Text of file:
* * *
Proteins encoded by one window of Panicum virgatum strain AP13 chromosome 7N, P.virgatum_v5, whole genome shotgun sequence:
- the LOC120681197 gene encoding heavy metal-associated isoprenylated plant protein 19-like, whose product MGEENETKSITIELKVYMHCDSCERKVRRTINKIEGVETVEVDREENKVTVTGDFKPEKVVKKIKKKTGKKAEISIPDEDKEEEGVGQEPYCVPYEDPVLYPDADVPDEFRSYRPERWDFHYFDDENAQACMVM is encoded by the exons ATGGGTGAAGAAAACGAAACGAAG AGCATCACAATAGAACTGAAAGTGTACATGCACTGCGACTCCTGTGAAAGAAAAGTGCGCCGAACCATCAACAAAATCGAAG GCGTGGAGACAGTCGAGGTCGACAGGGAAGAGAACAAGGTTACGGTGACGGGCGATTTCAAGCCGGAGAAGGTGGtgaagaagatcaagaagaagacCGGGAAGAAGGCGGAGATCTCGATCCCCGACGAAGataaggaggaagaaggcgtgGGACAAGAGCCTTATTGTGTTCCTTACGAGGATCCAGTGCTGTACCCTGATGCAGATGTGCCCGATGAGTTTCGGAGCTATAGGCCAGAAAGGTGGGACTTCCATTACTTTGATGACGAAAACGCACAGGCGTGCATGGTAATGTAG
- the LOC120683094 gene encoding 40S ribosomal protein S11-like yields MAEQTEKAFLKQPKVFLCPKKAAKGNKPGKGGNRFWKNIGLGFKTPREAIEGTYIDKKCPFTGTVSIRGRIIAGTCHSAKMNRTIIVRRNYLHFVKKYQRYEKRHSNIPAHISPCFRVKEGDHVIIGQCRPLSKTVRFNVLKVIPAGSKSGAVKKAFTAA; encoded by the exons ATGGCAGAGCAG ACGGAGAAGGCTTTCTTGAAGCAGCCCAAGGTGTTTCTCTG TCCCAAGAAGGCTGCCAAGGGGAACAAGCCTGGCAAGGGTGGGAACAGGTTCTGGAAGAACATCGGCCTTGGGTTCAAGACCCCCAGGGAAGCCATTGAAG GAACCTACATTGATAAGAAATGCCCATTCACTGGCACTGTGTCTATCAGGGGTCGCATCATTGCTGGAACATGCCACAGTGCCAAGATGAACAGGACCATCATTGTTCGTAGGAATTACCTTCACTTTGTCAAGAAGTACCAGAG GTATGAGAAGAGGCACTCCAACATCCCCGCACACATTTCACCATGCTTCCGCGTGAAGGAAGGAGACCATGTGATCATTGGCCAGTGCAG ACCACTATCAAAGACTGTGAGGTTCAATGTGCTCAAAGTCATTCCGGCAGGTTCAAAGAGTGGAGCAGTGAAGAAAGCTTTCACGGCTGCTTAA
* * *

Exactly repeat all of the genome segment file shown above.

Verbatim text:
Proteins encoded by one window of Panicum virgatum strain AP13 chromosome 7N, P.virgatum_v5, whole genome shotgun sequence:
- the LOC120681197 gene encoding heavy metal-associated isoprenylated plant protein 19-like, whose product MGEENETKSITIELKVYMHCDSCERKVRRTINKIEGVETVEVDREENKVTVTGDFKPEKVVKKIKKKTGKKAEISIPDEDKEEEGVGQEPYCVPYEDPVLYPDADVPDEFRSYRPERWDFHYFDDENAQACMVM is encoded by the exons ATGGGTGAAGAAAACGAAACGAAG AGCATCACAATAGAACTGAAAGTGTACATGCACTGCGACTCCTGTGAAAGAAAAGTGCGCCGAACCATCAACAAAATCGAAG GCGTGGAGACAGTCGAGGTCGACAGGGAAGAGAACAAGGTTACGGTGACGGGCGATTTCAAGCCGGAGAAGGTGGtgaagaagatcaagaagaagacCGGGAAGAAGGCGGAGATCTCGATCCCCGACGAAGataaggaggaagaaggcgtgGGACAAGAGCCTTATTGTGTTCCTTACGAGGATCCAGTGCTGTACCCTGATGCAGATGTGCCCGATGAGTTTCGGAGCTATAGGCCAGAAAGGTGGGACTTCCATTACTTTGATGACGAAAACGCACAGGCGTGCATGGTAATGTAG
- the LOC120683094 gene encoding 40S ribosomal protein S11-like yields MAEQTEKAFLKQPKVFLCPKKAAKGNKPGKGGNRFWKNIGLGFKTPREAIEGTYIDKKCPFTGTVSIRGRIIAGTCHSAKMNRTIIVRRNYLHFVKKYQRYEKRHSNIPAHISPCFRVKEGDHVIIGQCRPLSKTVRFNVLKVIPAGSKSGAVKKAFTAA; encoded by the exons ATGGCAGAGCAG ACGGAGAAGGCTTTCTTGAAGCAGCCCAAGGTGTTTCTCTG TCCCAAGAAGGCTGCCAAGGGGAACAAGCCTGGCAAGGGTGGGAACAGGTTCTGGAAGAACATCGGCCTTGGGTTCAAGACCCCCAGGGAAGCCATTGAAG GAACCTACATTGATAAGAAATGCCCATTCACTGGCACTGTGTCTATCAGGGGTCGCATCATTGCTGGAACATGCCACAGTGCCAAGATGAACAGGACCATCATTGTTCGTAGGAATTACCTTCACTTTGTCAAGAAGTACCAGAG GTATGAGAAGAGGCACTCCAACATCCCCGCACACATTTCACCATGCTTCCGCGTGAAGGAAGGAGACCATGTGATCATTGGCCAGTGCAG ACCACTATCAAAGACTGTGAGGTTCAATGTGCTCAAAGTCATTCCGGCAGGTTCAAAGAGTGGAGCAGTGAAGAAAGCTTTCACGGCTGCTTAA